Plato and evolution

2009-09-26

in Books and literature, Geek stuff, Science

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Early in The Greatest Show on Earth: The Evidence for Evolution, Richard Dawkins raises the question of why the idea of evolution took so long to emerge. The basic concept that life forms change as successful ones multiply and unsuccessful ones die off didn’t require any technology to come up with. So why did it emerge so much later than abstract ideas about mathematics, physics, etc?

One explanation he gives – and which I find interesting – is that people were captivated by a Platonic notion of essential forms. Dawkins convincingly uses the example of rabbits to illustrate what he means:There is no permanent rabbitness, no essence of rabbit hanging in the sky, just populations of furry, long-eared, coprophagous, whisker-twitching individuals, showing a statistical distribution in size, shape, colour, and proclivities.” (p. 22 hardcover)

What we call ‘a rabbit’ now is just a kind of snapshot in the development of that organism, between the ancient emergence of chordates and mammals and the emergence of whatever it is the descendant’s of todays rabbits will become. Given enough time, they will surely include creatures that no modern person would put into the category of ‘rabbit.’

Dawkins suggests that the categorical way in which children learn has something to do with why the Platonic view is so intuitively appealing. Presented with the overwhelming complexity of the world, they begin to put this and that into different conceptual boxes. That habit, useful as it is for making do in the world, may have blinded humanity to one of the most powerful explanations to the very nature of our world and the beings in it.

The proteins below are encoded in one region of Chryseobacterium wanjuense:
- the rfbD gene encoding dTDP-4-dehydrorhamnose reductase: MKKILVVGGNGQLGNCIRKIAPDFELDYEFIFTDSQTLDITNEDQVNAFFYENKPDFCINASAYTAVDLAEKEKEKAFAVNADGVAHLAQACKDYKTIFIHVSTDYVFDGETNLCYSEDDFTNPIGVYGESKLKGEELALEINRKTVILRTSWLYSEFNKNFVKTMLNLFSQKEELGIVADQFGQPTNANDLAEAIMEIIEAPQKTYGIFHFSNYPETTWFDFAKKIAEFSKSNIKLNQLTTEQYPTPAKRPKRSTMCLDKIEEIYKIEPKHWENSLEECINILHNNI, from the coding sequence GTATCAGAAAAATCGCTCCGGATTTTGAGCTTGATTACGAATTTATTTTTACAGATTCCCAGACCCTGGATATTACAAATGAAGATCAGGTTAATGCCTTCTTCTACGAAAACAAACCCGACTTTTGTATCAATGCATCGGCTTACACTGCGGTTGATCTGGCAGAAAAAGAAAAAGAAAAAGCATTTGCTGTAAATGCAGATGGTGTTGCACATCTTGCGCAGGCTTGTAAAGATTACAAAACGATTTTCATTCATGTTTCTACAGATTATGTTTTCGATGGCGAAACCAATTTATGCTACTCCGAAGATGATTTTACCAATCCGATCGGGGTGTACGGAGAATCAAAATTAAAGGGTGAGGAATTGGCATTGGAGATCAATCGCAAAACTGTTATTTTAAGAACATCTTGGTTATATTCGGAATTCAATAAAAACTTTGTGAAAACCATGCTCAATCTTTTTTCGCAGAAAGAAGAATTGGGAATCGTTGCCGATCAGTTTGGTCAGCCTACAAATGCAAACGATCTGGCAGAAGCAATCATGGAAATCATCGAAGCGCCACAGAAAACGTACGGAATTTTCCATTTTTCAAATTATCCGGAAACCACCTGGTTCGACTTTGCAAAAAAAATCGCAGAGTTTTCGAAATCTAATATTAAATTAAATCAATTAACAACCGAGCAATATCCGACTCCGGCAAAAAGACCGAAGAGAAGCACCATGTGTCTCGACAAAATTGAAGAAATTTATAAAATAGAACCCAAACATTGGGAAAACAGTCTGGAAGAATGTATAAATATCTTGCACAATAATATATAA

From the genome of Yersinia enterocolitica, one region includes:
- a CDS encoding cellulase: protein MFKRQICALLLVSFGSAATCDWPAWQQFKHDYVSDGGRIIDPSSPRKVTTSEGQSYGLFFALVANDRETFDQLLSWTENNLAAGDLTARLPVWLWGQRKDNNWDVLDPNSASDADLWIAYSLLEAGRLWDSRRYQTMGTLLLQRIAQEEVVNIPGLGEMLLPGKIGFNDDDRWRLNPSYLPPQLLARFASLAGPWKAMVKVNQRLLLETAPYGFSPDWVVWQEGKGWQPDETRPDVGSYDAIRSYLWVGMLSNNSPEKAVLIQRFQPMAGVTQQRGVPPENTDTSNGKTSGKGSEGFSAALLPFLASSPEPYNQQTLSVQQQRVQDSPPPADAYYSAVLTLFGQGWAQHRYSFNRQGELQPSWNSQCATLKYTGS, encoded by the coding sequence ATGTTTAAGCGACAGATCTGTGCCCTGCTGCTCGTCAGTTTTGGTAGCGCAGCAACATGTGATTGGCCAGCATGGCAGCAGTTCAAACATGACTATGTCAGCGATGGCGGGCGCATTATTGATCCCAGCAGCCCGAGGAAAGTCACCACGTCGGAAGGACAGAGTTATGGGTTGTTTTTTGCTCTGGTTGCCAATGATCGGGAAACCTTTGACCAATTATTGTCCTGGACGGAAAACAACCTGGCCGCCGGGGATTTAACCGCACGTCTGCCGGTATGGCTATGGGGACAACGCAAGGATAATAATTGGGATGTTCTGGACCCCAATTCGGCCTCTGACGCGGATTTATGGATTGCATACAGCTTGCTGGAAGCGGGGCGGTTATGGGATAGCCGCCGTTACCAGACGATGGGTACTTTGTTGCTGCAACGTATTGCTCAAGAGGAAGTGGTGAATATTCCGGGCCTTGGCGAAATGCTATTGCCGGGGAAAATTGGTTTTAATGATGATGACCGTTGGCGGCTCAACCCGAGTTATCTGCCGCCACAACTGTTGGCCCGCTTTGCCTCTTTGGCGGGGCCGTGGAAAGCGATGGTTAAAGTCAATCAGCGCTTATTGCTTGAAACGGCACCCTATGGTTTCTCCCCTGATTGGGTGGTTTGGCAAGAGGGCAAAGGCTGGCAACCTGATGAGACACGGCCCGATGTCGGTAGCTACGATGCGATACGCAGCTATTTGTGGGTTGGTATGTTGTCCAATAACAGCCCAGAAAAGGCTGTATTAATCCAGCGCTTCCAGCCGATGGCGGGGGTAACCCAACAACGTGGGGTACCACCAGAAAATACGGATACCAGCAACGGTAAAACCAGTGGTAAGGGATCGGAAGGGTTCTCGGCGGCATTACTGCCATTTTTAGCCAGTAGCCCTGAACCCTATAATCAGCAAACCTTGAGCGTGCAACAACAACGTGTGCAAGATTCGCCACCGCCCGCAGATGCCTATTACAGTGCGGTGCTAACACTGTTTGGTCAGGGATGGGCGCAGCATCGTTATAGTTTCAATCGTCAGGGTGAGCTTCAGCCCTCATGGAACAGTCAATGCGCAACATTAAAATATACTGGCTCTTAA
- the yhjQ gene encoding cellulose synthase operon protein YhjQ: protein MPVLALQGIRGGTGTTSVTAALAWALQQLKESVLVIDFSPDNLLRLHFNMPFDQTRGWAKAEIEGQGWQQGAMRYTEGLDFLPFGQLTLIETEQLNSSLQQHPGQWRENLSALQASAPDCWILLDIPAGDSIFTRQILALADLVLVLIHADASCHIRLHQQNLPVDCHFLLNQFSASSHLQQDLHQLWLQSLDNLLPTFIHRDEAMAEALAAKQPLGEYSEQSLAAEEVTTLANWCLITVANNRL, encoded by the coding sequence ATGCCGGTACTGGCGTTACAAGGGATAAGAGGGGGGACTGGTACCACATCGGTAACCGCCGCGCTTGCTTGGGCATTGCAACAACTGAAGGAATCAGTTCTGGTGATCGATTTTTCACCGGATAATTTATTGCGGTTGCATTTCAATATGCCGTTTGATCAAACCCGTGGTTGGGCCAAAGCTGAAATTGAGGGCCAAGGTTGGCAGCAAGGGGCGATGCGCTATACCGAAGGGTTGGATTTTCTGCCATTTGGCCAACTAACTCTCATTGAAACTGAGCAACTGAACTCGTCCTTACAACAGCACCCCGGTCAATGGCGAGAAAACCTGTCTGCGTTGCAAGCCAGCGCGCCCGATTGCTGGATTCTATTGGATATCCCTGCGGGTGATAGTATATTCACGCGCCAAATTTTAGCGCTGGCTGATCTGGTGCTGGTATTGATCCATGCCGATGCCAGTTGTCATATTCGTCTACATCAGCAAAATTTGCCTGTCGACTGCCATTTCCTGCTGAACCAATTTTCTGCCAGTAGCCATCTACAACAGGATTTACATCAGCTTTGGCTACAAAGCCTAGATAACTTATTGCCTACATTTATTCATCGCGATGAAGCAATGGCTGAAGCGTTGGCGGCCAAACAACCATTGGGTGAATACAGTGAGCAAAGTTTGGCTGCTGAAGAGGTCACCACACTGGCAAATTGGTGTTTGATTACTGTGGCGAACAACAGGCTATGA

It is, of course, equally true to say that there is no permanent ‘humanness.’ As a species, we are only human temporarily. Over time, we will inevitably change; and if we were separated into groups that strictly did not interbreed, we would eventually become incapable of doing so. Indeed, given the limitation of the speed of light, that may be precisely the rate of any humans who leave our solar system in order to try to colonize planets orbiting other suns.

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{ 14 comments… read them below or add one }

Tristan September 26, 2009 at 10:17 am

We can use the notion of “evolution” or “becoming” or “impermanence” precisely because it is another categorical box – that allows us to grasp transience as if it were stability. Even “transience” is itself a stable notion – it means the same today, yesterday, tommorow.

Milan September 26, 2009 at 11:09 am

Dawkins describes how all living things are connected by actual living ancestors.

For instance, you can take any rabbit, then recall its mother and the mother of that rabbit. Going far back through time, the line of succession looks less and less like a modern rabbit. At some point in that line is the actual living creature that was the common ancestor to rabbits and anything else (Dawkins uses the example of leopards).

So, you can trace back to the shrew-like animal that was the common ancestor of rabbits and leopards, then start following the line of descent that led to leopards. You could do the same between any two living beings: from ants to cedar trees to the HIV virus.